Guitar Enthusiasts

Discussion in 'Art & Culture' started by Bowser, Sep 28, 2015.

  1. Stoniphi obscurely fossiliferous Valued Senior Member

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    3,118
    I also have a Seagull acoustic with a solid cedar front plate. Nice guitar indeed.
     
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  3. Xelasnave.1947 Valued Senior Member

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    I took the scratch plate off mine.
    She is a little worn but nice guitar.
    The bridge needs fixing it has split but I have been working on the little 3 string and the Seagull has been neglected.
    I purchased a kids stat copy for only $70 at Kmart mainly to get bits and I will make it a small 3 string. It even had a little amp. Chinese but nice work great little neck. Shame to scrap it. I will take 3 of the machine heads for the one I am making.

    Wish they were around when I was a kid.
    Alex
     
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  5. wellwisher Banned Banned

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    I was watching a biography of Dick Dale, who is considered the king of the surf guitar. Early in his career, he became part of the development team for the Fender Strata-caster guitar. He had a unique playing style and was given one of the prototypes to try. Being left handed, he played the right handed prototype guitar upside down and backwards. He redid the cords, giving him a unique sound. He was involved in guitar development with Fender, for years adding many feature to the modern guitar. Dick Dale was also involved in their Fender Amplifier development, burning out hundreds of amps, forcing the state of the art to design new types of amps that could handle his hard driving reverb style.
     
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  7. Fraggle Rocker Staff Member

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    Jimi Hendrix was also left-handed and did the same thing. However, by then left-handed guitars were routinely available--surely Paul McCartney had something to do with this.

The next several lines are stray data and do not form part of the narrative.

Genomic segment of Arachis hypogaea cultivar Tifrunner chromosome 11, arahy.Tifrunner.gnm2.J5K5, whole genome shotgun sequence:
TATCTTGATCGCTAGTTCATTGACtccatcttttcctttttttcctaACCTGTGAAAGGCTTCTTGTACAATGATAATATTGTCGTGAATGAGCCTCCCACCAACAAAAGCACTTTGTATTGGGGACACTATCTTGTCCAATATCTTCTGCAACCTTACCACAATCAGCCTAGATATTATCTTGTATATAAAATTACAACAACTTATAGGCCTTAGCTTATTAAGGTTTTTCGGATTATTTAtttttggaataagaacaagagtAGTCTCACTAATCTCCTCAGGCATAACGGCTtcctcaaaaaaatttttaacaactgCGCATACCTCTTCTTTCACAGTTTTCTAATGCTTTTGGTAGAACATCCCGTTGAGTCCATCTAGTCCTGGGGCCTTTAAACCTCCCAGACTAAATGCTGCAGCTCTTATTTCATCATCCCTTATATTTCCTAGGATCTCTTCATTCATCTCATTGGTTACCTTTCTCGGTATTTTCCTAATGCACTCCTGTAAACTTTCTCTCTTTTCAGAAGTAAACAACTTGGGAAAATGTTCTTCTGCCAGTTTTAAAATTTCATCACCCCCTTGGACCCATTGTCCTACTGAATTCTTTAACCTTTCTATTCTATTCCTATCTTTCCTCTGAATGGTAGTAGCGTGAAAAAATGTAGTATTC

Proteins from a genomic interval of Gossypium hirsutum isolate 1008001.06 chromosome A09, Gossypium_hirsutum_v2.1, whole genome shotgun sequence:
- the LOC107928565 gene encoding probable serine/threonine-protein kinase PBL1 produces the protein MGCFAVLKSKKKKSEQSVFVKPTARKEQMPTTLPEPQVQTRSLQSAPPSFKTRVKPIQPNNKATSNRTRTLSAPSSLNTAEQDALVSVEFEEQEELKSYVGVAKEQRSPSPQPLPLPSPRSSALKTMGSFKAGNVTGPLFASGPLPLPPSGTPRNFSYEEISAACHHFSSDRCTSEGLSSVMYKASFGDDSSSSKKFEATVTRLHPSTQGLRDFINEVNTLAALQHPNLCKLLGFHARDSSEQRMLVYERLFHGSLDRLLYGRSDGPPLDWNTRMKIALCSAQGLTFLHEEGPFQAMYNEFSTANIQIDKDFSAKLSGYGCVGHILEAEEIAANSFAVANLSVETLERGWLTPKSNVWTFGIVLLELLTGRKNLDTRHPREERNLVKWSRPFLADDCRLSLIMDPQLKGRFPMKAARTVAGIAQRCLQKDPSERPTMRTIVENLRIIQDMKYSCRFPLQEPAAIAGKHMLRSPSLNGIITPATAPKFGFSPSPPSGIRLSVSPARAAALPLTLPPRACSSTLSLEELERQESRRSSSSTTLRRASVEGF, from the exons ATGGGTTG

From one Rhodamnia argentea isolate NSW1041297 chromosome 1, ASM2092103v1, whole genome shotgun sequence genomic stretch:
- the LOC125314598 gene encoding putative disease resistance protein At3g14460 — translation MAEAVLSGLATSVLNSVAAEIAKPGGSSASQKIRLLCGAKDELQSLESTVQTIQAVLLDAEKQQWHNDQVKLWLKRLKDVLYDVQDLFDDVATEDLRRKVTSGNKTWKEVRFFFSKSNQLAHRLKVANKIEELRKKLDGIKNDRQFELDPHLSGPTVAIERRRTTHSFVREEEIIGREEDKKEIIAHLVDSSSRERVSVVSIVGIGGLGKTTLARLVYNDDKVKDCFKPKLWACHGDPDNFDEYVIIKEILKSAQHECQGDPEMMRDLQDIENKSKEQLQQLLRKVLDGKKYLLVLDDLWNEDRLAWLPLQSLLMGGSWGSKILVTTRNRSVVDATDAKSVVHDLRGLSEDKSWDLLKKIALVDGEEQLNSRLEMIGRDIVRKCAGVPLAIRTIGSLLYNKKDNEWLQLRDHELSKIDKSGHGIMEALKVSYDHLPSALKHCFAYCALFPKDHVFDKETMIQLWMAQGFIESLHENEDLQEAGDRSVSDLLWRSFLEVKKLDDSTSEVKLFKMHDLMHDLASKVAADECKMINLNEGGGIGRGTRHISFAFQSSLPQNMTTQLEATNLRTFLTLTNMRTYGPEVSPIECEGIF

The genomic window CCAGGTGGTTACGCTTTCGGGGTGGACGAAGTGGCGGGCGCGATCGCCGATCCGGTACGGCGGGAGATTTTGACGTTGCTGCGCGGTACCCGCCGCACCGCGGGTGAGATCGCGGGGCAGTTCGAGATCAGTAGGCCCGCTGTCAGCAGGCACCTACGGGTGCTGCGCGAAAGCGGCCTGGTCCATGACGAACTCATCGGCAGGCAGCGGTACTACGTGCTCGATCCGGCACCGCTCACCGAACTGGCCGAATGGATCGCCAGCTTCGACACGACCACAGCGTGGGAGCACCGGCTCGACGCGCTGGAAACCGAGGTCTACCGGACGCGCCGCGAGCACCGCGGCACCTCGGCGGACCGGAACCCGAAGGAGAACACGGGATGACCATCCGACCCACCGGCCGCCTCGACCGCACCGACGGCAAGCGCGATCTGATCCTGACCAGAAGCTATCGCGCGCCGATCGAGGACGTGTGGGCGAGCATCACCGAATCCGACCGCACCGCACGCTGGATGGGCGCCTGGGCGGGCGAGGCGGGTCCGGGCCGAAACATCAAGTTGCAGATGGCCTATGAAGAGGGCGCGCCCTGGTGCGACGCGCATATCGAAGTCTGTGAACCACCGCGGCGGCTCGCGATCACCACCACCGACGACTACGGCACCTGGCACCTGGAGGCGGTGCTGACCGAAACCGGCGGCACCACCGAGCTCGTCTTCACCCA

As far as I know, violins are still only made for right-handed playing. I'm sure the reason is that almost all violinists play in orchestras, at least some of the time. They sit next to each other so they have to be pointed in the same direction to avoid poking each other's eyes out.
     
  8. gmilam Valued Senior Member

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    2,757
    No, Jimi typically took a right handed guitar and strung it left handed. You can tell this from just about any close up picture of him on stage.

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    The only left handed violinist I can think of is whoever played with Bob Wills Texas Playboys. Don't know the man's name.
     
  9. iceaura Valued Senior Member

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    In the fiddle world lefthanded instruments are fairly common.

    And they are more or less routinely available in the classical world as well - the major difficulty is not in finding an instrument:
    http://www.captainfiddle.com/leftmusicmaking.html
     
    Last edited: Nov 22, 2016
  10. Xelasnave.1947 Valued Senior Member

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    I recall reading in a guitar magazine that he thought left handed guitars could not be as good as right handed guitars. Certainly he had opportunity to use a lefty but did not.
    Alex
     
  11. gmilam Valued Senior Member

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    2,757
    Yeah, don't know.